Assembly Line AR

Microsoft’s HoloLens largely stands alone as the only fully capable industrial-grade AR solution, but it doesn’t work well everyplace. For instance, it sucks on the assembly line, largely because workers look down all day and the weight of the thing means they can’t tolerate it for a full shift. Yet the requirement for an AR solution that shows assembly line workers, particularly those who aren’t doing highly repetitive work, where to put things is very high. In fact, a solution that monitors what the worker does to assure quality while helping them put the right part in the right place remains critical. What HP showcased was a projection solution that doesn’t require a headset. Somewhat similar to the Sprout but without the PC, this solution projects down on the workspace what needs to be done and can also capture progress with a camera for oversight and/or quality control.

This removes the weight from the assembly line worker’s head and allows them to work full shifts without the physical neck stress that the weight of a headset would require, and with far less chance of breakage because the projector/camera is placed securely above the station and remains untouched by the user once it is set up and properly adjusted.

Wrapping Up: Two Ways of Problem Solving

I’m rather impressed with HP because these two solutions showcase two methods of problem solving. The first is to take an existing idea and successfully find unique places where it could do what nothing else could. The second is to step back, fully understand the problem, and then rather than copy something else that doesn’t work, like the HoloLens, come up with something unique and different that does work. This avoids unnecessary competition with a partner and creates a vastly better targeted solution at the same time.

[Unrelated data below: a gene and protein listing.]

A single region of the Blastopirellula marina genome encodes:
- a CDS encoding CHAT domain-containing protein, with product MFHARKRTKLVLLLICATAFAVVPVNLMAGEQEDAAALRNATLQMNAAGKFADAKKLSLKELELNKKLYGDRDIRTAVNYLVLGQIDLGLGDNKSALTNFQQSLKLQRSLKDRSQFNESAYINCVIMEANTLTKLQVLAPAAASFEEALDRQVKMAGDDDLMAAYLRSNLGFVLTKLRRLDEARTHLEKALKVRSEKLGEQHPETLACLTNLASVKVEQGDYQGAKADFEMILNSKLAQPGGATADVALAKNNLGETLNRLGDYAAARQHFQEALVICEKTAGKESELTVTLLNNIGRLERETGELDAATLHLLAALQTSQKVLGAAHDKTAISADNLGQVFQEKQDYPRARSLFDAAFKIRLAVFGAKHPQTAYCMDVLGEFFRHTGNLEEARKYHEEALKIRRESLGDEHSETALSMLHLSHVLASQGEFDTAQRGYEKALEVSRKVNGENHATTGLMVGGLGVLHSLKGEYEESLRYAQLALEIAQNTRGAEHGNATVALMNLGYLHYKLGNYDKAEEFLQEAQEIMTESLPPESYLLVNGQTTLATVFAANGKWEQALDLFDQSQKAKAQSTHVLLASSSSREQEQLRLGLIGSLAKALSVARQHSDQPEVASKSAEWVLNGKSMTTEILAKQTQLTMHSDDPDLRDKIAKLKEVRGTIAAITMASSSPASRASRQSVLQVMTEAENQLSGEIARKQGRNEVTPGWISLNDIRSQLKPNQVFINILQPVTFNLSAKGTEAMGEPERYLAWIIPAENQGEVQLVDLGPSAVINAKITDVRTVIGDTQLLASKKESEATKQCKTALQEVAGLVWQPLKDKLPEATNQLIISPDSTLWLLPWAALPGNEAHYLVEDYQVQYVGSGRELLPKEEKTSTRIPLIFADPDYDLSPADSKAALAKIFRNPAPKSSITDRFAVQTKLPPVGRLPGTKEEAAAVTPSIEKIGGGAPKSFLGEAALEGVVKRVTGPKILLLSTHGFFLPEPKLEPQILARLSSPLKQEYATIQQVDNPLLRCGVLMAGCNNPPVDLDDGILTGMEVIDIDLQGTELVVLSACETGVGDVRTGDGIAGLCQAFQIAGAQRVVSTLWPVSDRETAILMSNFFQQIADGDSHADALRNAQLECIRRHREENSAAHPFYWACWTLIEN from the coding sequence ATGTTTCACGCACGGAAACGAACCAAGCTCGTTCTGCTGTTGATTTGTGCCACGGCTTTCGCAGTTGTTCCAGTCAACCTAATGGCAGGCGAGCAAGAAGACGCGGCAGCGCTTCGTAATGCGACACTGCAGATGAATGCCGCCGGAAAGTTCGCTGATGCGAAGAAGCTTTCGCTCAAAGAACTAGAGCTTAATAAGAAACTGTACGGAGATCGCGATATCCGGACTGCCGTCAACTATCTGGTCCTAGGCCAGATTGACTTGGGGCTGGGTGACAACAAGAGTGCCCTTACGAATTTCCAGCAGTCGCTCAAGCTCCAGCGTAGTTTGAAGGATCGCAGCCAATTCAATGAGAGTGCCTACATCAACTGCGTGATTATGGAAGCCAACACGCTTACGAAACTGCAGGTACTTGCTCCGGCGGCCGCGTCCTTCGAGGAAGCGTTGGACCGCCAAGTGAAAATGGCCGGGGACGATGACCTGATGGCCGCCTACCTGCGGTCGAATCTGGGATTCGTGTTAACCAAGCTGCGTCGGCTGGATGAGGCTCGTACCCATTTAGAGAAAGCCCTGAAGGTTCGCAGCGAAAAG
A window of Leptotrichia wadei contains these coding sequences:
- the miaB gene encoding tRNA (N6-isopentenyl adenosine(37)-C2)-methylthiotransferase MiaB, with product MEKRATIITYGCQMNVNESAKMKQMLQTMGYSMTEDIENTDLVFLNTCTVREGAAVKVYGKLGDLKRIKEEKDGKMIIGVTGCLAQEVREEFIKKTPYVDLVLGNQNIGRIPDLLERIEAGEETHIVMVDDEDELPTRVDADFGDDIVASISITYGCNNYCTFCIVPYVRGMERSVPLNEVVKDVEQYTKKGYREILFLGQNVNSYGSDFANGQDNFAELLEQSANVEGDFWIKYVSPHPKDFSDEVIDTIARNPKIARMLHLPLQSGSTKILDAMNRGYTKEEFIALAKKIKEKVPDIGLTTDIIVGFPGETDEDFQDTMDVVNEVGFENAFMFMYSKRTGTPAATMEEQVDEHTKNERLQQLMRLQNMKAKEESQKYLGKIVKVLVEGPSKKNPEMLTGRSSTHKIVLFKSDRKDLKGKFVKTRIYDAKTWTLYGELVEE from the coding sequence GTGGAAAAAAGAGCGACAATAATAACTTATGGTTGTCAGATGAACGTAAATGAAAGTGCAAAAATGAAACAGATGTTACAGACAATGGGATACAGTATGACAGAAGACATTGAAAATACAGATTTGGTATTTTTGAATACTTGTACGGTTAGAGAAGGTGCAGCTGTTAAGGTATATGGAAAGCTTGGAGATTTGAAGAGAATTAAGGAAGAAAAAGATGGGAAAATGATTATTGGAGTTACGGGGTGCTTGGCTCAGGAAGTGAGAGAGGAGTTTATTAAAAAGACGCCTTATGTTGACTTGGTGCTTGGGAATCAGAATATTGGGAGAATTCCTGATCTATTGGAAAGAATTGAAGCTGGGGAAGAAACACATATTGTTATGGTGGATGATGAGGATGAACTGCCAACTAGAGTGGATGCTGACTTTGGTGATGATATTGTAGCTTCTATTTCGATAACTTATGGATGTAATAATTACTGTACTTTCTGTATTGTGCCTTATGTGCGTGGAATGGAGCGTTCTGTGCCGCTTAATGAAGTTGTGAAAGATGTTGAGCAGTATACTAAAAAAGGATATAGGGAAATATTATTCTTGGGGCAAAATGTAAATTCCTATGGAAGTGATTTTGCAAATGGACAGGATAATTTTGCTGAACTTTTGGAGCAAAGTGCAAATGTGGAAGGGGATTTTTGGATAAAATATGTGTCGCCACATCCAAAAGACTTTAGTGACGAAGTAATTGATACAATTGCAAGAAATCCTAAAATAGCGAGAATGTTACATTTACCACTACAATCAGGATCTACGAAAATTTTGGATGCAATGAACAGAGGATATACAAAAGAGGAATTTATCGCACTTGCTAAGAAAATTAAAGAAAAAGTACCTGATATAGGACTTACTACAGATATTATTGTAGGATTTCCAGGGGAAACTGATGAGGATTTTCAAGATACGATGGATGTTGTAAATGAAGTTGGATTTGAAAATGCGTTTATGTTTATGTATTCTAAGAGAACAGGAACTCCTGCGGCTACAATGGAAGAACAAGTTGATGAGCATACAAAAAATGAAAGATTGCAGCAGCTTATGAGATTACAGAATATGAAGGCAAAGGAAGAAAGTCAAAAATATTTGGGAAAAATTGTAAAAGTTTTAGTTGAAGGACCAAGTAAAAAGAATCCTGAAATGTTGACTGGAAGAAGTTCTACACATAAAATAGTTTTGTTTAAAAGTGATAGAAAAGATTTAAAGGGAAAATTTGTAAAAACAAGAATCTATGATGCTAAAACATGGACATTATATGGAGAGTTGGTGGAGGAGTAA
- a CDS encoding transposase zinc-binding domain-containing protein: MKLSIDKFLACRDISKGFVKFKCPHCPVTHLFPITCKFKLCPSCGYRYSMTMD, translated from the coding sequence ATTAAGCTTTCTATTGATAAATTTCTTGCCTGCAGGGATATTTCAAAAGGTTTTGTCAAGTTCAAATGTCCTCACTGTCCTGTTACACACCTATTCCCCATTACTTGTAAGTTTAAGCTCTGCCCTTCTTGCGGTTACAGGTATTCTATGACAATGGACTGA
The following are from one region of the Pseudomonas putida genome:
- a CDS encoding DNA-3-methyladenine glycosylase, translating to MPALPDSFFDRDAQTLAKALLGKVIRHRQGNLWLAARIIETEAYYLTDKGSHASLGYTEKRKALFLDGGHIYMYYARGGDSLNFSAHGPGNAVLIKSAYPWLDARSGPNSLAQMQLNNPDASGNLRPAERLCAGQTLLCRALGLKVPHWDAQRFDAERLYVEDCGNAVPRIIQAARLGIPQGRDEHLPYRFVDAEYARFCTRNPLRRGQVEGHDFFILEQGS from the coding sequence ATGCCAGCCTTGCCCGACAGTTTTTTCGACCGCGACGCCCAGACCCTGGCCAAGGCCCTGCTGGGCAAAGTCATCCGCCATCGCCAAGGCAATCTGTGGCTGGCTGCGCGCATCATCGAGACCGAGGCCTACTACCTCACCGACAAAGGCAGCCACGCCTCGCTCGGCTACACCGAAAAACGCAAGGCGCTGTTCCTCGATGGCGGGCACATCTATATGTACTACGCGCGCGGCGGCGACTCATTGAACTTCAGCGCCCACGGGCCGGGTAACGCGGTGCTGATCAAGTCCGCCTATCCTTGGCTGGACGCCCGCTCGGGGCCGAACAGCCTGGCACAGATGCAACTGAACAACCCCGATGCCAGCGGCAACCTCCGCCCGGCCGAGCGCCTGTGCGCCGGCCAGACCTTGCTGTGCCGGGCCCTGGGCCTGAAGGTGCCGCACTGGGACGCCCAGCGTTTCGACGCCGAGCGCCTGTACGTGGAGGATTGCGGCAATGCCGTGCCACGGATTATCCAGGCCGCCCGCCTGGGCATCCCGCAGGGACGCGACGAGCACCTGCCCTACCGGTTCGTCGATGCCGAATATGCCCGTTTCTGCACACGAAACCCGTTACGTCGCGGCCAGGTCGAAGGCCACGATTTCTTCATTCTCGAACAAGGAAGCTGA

Beyond the creation of these unique offerings, this approach to problem solving showcases another best practice that is far better than the more typical one of throwing products into the market and hoping someone buys them. As time goes on, I’m becoming more and more impressed with HP, definitely a company to watch once again.

Rob Enderle is President and Principal Analyst of the Enderle Group, a forward-looking emerging technology advisory firm.  With over 30 years’ experience in emerging technologies, he has provided regional and global companies with guidance in how to better target customer needs; create new business opportunities; anticipate technology changes; select vendors and products; and present their products in the best possible light. Rob covers the technology industry broadly. Before founding the Enderle Group, Rob was the Senior Research Fellow for Forrester Research and the Giga Information Group, and held senior positions at IBM and ROLM. Follow Rob on Twitter @enderle, on Facebook and on Google+